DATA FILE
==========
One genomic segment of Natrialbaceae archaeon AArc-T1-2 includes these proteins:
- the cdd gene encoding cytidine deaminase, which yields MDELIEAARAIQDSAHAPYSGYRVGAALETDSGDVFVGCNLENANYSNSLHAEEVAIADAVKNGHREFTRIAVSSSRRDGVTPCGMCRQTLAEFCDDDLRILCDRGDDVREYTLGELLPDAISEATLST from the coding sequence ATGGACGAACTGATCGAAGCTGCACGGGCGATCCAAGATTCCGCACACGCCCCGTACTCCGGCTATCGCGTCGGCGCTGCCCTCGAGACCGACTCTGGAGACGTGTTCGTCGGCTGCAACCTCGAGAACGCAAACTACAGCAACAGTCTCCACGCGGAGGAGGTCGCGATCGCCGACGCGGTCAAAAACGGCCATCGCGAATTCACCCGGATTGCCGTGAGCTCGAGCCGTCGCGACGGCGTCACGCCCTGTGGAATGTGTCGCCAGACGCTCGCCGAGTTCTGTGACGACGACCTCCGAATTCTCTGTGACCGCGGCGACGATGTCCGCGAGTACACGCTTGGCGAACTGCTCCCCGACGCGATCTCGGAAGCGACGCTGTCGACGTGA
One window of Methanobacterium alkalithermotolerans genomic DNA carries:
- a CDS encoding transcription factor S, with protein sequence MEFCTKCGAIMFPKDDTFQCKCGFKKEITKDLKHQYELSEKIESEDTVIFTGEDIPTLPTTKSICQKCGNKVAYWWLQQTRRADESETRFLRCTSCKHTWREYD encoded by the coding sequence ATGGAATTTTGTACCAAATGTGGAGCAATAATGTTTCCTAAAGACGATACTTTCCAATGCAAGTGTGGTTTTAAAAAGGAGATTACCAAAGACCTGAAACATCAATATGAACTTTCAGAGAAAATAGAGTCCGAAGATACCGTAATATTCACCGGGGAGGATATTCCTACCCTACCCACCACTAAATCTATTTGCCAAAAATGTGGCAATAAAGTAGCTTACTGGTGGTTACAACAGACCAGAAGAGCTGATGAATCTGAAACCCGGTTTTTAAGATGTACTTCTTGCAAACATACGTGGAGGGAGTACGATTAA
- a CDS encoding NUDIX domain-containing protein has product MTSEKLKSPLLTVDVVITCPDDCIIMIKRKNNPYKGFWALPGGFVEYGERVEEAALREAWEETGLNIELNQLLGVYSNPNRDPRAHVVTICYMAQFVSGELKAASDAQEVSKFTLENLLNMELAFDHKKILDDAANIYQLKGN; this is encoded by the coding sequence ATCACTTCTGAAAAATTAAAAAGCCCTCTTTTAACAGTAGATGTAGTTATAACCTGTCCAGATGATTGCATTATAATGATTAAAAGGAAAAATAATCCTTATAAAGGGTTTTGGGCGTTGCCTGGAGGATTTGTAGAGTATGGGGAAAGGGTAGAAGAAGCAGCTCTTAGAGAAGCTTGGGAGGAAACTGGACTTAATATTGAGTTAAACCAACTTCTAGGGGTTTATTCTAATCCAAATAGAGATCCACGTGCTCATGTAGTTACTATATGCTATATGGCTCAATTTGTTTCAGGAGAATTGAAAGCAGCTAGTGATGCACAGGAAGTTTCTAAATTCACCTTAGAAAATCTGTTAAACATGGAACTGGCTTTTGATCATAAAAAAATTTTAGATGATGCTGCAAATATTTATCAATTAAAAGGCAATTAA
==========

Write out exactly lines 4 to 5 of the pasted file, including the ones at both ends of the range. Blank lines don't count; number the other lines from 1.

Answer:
- a CDS encoding transcription factor S, with protein sequence MEFCTKCGAIMFPKDDTFQCKCGFKKEITKDLKHQYELSEKIESEDTVIFTGEDIPTLPTTKSICQKCGNKVAYWWLQQTRRADESETRFLRCTSCKHTWREYD encoded by the coding sequence ATGGAATTTTGTACCAAATGTGGAGCAATAATGTTTCCTAAAGACGATACTTTCCAATGCAAGTGTGGTTTTAAAAAGGAGATTACCAAAGACCTGAAACATCAATATGAACTTTCAGAGAAAATAGAGTCCGAAGATACCGTAATATTCACCGGGGAGGATATTCCTACCCTACCCACCACTAAATCTATTTGCCAAAAATGTGGCAATAAAGTAGCTTACTGGTGGTTACAACAGACCAGAAGAGCTGATGAATCTGAAACCCGGTTTTTAAGATGTACTTCTTGCAAACATACGTGGAGGGAGTACGATTAA
- a CDS encoding NUDIX domain-containing protein has product MTSEKLKSPLLTVDVVITCPDDCIIMIKRKNNPYKGFWALPGGFVEYGERVEEAALREAWEETGLNIELNQLLGVYSNPNRDPRAHVVTICYMAQFVSGELKAASDAQEVSKFTLENLLNMELAFDHKKILDDAANIYQLKGN; this is encoded by the coding sequence ATCACTTCTGAAAAATTAAAAAGCCCTCTTTTAACAGTAGATGTAGTTATAACCTGTCCAGATGATTGCATTATAATGATTAAAAGGAAAAATAATCCTTATAAAGGGTTTTGGGCGTTGCCTGGAGGATTTGTAGAGTATGGGGAAAGGGTAGAAGAAGCAGCTCTTAGAGAAGCTTGGGAGGAAACTGGACTTAATATTGAGTTAAACCAACTTCTAGGGGTTTATTCTAATCCAAATAGAGATCCACGTGCTCATGTAGTTACTATATGCTATATGGCTCAATTTGTTTCAGGAGAATTGAAAGCAGCTAGTGATGCACAGGAAGTTTCTAAATTCACCTTAGAAAATCTGTTAAACATGGAACTGGCTTTTGATCATAAAAAAATTTTAGATGATGCTGCAAATATTTATCAATTAAAAGGCAATTAA